more miso, please.

Ever since my last going-out-for-sushi excursion, I’ve been wanting to make my own miso soup. How hard can it be? Miso paste, dashi, some fun tasty things like tofu/seaweed/shitakes/green onions.

All I needed were the ingredients to make dashi: bonito flakes and kombu seaweed. So off I went to United (where I procured salmon for gravlax not too long ago) thought it ended up taking me two visits because they were out of stock for me to make stock. I only wish I knew where to buy bonito flakes in a larger, less cutesy (small individually packed packages) format. Where does the industry go shopping for Japanese ingredients? I certainly can’t complain, though, since I found the stuff in LondONT.

I pretty much followed Alton Brown’s dashi recipe for the timing purposes; unfortunately I didn’t actually have enough bonito flakes (and if I had to guess, I had perhaps 2/3 – 3/4 of 1/2 ounce called for; the battery on our kitchen scale needs replacing). I’ve since found this very interesting article on various methods of flavour extraction, and extensive reporting on the specific outcomes, which has me wondering if a sous vide machine would at some point be justified on our counter top. After the first batch of dashi was made, I saved the seaweed and skipjack to make a second extraction – which turned out to be a bit stronger and smokier (the bonito flakes have a really neat smoky flavour). All that’s left, should one want miso soup, is adding the paste and other ingredients.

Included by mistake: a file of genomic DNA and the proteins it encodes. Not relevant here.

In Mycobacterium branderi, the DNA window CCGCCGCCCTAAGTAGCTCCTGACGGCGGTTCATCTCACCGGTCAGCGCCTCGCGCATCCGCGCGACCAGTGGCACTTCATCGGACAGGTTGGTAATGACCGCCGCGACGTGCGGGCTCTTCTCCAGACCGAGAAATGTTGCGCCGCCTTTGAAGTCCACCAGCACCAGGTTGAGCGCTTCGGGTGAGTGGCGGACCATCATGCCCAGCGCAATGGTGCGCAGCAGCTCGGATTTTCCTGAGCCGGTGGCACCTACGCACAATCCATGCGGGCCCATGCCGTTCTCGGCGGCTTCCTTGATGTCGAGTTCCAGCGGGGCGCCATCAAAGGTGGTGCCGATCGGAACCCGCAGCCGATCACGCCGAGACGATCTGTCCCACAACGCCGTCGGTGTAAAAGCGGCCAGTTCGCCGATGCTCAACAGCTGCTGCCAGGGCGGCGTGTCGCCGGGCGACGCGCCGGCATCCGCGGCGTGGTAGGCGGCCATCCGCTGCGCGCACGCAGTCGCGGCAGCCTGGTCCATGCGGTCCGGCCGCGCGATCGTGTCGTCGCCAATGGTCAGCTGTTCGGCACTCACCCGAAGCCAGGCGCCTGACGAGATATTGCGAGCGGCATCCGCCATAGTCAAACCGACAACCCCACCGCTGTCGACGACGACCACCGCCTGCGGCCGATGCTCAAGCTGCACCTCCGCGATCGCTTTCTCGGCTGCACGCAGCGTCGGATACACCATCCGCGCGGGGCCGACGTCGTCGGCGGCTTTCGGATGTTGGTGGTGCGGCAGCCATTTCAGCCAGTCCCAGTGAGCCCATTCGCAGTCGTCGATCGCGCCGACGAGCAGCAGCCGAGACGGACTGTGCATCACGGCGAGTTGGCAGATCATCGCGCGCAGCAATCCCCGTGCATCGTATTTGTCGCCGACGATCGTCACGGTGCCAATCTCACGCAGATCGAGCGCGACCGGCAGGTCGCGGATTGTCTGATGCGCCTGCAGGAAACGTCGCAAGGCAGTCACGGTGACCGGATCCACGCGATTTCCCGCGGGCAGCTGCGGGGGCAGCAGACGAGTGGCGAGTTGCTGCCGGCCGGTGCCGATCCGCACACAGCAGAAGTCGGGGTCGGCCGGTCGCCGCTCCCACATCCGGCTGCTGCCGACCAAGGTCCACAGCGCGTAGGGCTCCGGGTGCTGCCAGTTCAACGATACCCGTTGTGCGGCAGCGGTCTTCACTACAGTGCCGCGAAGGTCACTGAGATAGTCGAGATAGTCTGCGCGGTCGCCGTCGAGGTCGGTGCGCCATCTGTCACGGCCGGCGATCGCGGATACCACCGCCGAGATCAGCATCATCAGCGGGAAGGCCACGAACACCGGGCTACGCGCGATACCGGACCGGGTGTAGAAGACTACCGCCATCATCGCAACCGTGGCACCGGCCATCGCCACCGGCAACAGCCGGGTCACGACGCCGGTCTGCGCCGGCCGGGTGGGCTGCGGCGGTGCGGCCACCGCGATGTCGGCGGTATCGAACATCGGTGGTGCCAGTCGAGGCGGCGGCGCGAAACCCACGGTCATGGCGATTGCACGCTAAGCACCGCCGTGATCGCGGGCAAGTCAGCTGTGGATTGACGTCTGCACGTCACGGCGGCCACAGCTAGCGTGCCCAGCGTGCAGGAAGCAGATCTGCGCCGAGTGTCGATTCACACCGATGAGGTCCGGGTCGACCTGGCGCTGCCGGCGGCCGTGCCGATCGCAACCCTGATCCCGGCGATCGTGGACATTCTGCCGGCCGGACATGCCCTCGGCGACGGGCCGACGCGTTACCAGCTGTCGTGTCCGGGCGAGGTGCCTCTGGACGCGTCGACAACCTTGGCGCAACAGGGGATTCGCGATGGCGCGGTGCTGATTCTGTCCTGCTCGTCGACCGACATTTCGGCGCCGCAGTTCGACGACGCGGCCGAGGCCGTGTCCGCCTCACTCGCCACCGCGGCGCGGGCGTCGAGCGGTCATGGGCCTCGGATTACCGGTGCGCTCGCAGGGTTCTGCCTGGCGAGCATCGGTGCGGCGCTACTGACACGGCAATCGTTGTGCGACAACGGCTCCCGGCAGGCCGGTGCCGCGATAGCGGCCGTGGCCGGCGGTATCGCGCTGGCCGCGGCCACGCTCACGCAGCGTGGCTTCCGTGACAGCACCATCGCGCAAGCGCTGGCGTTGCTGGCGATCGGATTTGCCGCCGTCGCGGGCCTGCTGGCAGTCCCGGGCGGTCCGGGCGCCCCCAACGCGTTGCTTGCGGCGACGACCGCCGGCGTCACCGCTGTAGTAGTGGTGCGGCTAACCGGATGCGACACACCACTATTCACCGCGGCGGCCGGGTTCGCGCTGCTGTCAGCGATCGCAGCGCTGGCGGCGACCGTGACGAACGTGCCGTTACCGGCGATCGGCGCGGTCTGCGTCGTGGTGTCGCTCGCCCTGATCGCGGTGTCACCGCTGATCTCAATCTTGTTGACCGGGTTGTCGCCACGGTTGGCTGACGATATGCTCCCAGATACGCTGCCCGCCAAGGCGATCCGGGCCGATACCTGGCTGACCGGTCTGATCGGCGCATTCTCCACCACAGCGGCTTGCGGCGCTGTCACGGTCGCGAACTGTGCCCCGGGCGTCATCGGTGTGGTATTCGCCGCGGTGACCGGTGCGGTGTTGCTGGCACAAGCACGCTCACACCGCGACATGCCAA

When I was at the grocery store, I was overwhelmed by the choice of miso and knew nothing about how they differed other than by colour (white versus red; some combination of both). So I grabbed a container of shiro miso (the white stuff), promising I’d try another variation next time. Other than putting it in soup, I’ve been making salad dressings (see below) and cannot wait to try some on fish. I’m thinking a miso-sesame crusted salmon or something on the grill (tis the season for that!).

But that’s not the end of the dashi story.

After making the second extraction, I couldn’t bring myself to throw out the kombu, and the bontio flakes are easily toasted wit

h a sprinkling of sesame seeds on a non-stick pan with a very modest amount of soy sauce, rice vinegar and sugar. The kombu metamorphosed into a salad, dressed with a blend of miso/homemade mayo/rice vinegar and a drop of sesame oil. All topped off with the toasted bonito flakes. YUM!


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